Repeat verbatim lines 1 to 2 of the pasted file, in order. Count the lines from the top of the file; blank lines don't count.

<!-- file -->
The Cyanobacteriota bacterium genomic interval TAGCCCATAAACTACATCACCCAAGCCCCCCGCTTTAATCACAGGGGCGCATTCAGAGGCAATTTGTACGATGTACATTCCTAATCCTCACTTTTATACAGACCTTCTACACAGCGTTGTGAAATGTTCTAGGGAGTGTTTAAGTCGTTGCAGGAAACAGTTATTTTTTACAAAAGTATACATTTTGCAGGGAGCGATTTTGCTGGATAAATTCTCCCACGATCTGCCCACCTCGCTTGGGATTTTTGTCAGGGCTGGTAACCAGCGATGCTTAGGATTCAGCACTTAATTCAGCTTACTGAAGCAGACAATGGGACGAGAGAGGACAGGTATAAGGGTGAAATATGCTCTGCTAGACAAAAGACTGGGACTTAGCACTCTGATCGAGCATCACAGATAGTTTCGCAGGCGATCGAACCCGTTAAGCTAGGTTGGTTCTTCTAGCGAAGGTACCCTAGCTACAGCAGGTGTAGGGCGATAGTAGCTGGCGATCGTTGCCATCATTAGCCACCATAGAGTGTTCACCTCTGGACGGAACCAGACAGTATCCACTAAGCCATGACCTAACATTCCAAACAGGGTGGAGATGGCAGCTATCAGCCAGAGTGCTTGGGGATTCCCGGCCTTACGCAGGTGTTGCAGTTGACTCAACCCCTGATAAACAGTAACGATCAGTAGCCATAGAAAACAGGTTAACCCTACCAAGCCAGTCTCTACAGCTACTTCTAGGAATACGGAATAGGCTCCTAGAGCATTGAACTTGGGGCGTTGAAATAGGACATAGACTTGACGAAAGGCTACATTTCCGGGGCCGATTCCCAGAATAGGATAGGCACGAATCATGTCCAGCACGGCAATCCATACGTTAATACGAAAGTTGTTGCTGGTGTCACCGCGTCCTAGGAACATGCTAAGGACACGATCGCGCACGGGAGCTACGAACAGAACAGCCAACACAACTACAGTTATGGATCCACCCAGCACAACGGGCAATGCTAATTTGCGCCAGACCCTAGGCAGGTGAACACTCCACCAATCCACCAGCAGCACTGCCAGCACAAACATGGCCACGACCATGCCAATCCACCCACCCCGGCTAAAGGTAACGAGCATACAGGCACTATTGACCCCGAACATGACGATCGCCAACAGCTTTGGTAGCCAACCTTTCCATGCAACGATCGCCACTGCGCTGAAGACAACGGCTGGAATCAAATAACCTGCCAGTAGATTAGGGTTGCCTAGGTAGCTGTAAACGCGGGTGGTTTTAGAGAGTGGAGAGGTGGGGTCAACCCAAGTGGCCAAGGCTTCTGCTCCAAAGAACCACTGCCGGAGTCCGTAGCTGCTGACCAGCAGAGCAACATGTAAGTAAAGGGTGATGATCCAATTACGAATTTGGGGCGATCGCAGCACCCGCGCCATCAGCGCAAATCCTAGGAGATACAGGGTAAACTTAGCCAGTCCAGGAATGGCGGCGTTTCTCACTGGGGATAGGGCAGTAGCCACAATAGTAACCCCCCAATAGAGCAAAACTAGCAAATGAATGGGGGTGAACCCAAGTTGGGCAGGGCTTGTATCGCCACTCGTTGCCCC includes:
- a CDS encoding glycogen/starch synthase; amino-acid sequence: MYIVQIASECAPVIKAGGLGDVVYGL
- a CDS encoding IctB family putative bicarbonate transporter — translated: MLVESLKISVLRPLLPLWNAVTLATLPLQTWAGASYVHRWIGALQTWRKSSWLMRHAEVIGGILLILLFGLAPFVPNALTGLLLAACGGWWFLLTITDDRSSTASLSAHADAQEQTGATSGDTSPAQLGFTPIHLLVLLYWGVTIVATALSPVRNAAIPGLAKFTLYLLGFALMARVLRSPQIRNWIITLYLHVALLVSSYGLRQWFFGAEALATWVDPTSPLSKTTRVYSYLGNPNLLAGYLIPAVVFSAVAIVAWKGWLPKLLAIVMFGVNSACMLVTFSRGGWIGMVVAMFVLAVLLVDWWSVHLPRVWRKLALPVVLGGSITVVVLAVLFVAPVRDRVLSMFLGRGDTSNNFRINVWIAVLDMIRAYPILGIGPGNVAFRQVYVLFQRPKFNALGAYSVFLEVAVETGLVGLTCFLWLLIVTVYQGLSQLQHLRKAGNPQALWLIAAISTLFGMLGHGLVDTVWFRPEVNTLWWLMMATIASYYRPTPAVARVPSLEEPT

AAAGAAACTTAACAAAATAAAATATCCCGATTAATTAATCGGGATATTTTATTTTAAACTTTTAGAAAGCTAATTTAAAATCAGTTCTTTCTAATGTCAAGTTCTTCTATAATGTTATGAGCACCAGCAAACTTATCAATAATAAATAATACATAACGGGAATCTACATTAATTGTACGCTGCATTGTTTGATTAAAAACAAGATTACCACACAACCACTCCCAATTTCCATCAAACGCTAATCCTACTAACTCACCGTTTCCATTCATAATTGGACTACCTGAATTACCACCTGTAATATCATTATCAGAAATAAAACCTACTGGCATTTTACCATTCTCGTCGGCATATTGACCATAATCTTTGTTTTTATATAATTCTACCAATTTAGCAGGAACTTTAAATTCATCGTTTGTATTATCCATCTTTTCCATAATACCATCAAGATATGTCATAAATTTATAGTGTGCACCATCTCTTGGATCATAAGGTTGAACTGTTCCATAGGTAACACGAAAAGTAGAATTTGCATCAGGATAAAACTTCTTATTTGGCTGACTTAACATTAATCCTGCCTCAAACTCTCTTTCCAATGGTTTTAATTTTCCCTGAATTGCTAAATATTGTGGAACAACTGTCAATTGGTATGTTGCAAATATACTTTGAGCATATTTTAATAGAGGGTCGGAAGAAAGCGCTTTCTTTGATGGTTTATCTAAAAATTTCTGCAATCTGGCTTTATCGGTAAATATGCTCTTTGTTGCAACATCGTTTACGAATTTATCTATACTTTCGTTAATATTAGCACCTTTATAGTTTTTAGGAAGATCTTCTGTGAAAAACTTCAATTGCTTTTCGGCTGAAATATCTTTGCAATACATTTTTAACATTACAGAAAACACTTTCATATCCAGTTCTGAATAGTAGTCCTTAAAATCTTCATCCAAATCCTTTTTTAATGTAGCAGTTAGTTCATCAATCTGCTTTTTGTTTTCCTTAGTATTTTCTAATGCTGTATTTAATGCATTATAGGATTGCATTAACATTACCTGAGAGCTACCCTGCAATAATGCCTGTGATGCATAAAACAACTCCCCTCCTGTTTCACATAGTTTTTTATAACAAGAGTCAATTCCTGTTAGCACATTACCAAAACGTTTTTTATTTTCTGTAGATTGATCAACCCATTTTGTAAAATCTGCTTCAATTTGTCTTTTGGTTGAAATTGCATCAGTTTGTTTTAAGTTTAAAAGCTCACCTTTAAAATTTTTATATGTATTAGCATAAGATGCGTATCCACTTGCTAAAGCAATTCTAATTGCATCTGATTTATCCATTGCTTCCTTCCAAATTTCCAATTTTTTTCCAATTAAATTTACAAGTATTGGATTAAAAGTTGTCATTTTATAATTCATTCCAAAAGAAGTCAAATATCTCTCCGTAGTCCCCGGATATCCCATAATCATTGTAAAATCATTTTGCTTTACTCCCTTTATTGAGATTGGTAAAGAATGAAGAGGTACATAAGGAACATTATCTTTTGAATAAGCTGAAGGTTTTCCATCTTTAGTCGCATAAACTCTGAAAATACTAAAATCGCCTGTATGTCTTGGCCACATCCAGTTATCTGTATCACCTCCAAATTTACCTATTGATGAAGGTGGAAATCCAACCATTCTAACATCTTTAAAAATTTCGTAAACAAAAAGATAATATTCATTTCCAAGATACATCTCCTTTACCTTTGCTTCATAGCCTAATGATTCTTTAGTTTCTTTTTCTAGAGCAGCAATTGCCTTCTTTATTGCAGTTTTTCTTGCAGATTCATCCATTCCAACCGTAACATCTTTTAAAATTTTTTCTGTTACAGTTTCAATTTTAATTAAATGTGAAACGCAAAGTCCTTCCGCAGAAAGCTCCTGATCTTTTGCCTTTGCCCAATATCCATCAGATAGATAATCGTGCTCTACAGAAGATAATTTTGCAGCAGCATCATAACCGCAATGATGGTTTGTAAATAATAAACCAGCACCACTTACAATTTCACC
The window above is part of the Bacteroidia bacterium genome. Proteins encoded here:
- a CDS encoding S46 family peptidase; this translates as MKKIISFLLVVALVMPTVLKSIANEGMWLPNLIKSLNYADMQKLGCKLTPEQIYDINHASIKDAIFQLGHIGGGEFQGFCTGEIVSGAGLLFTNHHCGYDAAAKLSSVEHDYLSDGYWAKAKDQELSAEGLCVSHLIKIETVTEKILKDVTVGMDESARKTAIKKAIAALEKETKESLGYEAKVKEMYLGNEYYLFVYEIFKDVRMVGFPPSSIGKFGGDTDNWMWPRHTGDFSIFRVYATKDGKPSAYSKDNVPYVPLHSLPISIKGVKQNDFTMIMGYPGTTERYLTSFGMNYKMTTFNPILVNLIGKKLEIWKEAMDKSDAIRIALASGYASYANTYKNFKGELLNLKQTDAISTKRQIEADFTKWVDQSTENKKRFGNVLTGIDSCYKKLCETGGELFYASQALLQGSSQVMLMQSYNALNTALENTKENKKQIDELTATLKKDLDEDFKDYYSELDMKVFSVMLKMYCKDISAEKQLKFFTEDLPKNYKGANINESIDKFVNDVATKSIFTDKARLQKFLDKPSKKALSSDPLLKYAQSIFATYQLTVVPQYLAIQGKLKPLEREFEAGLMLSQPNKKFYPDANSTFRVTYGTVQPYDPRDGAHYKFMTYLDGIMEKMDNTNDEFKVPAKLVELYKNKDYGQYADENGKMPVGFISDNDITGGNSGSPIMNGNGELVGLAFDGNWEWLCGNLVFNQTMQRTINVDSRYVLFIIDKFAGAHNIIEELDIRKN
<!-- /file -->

The Cyanobacteriota bacterium genomic interval TAGCCCATAAACTACATCACCCAAGCCCCCCGCTTTAATCACAGGGGCGCATTCAGAGGCAATTTGTACGATGTACATTCCTAATCCTCACTTTTATACAGACCTTCTACACAGCGTTGTGAAATGTTCTAGGGAGTGTTTAAGTCGTTGCAGGAAACAGTTATTTTTTACAAAAGTATACATTTTGCAGGGAGCGATTTTGCTGGATAAATTCTCCCACGATCTGCCCACCTCGCTTGGGATTTTTGTCAGGGCTGGTAACCAGCGATGCTTAGGATTCAGCACTTAATTCAGCTTACTGAAGCAGACAATGGGACGAGAGAGGACAGGTATAAGGGTGAAATATGCTCTGCTAGACAAAAGACTGGGACTTAGCACTCTGATCGAGCATCACAGATAGTTTCGCAGGCGATCGAACCCGTTAAGCTAGGTTGGTTCTTCTAGCGAAGGTACCCTAGCTACAGCAGGTGTAGGGCGATAGTAGCTGGCGATCGTTGCCATCATTAGCCACCATAGAGTGTTCACCTCTGGACGGAACCAGACAGTATCCACTAAGCCATGACCTAACATTCCAAACAGGGTGGAGATGGCAGCTATCAGCCAGAGTGCTTGGGGATTCCCGGCCTTACGCAGGTGTTGCAGTTGACTCAACCCCTGATAAACAGTAACGATCAGTAGCCATAGAAAACAGGTTAACCCTACCAAGCCAGTCTCTACAGCTACTTCTAGGAATACGGAATAGGCTCCTAGAGCATTGAACTTGGGGCGTTGAAATAGGACATAGACTTGACGAAAGGCTACATTTCCGGGGCCGATTCCCAGAATAGGATAGGCACGAATCATGTCCAGCACGGCAATCCATACGTTAATACGAAAGTTGTTGCTGGTGTCACCGCGTCCTAGGAACATGCTAAGGACACGATCGCGCACGGGAGCTACGAACAGAACAGCCAACACAACTACAGTTATGGATCCACCCAGCACAACGGGCAATGCTAATTTGCGCCAGACCCTAGGCAGGTGAACACTCCACCAATCCACCAGCAGCACTGCCAGCACAAACATGGCCACGACCATGCCAATCCACCCACCCCGGCTAAAGGTAACGAGCATACAGGCACTATTGACCCCGAACATGACGATCGCCAACAGCTTTGGTAGCCAACCTTTCCATGCAACGATCGCCACTGCGCTGAAGACAACGGCTGGAATCAAATAACCTGCCAGTAGATTAGGGTTGCCTAGGTAGCTGTAAACGCGGGTGGTTTTAGAGAGTGGAGAGGTGGGGTCAACCCAAGTGGCCAAGGCTTCTGCTCCAAAGAACCACTGCCGGAGTCCGTAGCTGCTGACCAGCAGAGCAACATGTAAGTAAAGGGTGATGATCCAATTACGAATTTGGGGCGATCGCAGCACCCGCGCCATCAGCGCAAATCCTAGGAGATACAGGGTAAACTTAGCCAGTCCAGGAATGGCGGCGTTTCTCACTGGGGATAGGGCAGTAGCCACAATAGTAACCCCCCAATAGAGCAAAACTAGCAAATGAATGGGGGTGAACCCAAGTTGGGCAGGGCTTGTATCGCCACTCGTTGCCCC includes:
- a CDS encoding glycogen/starch synthase; amino-acid sequence: MYIVQIASECAPVIKAGGLGDVVYGL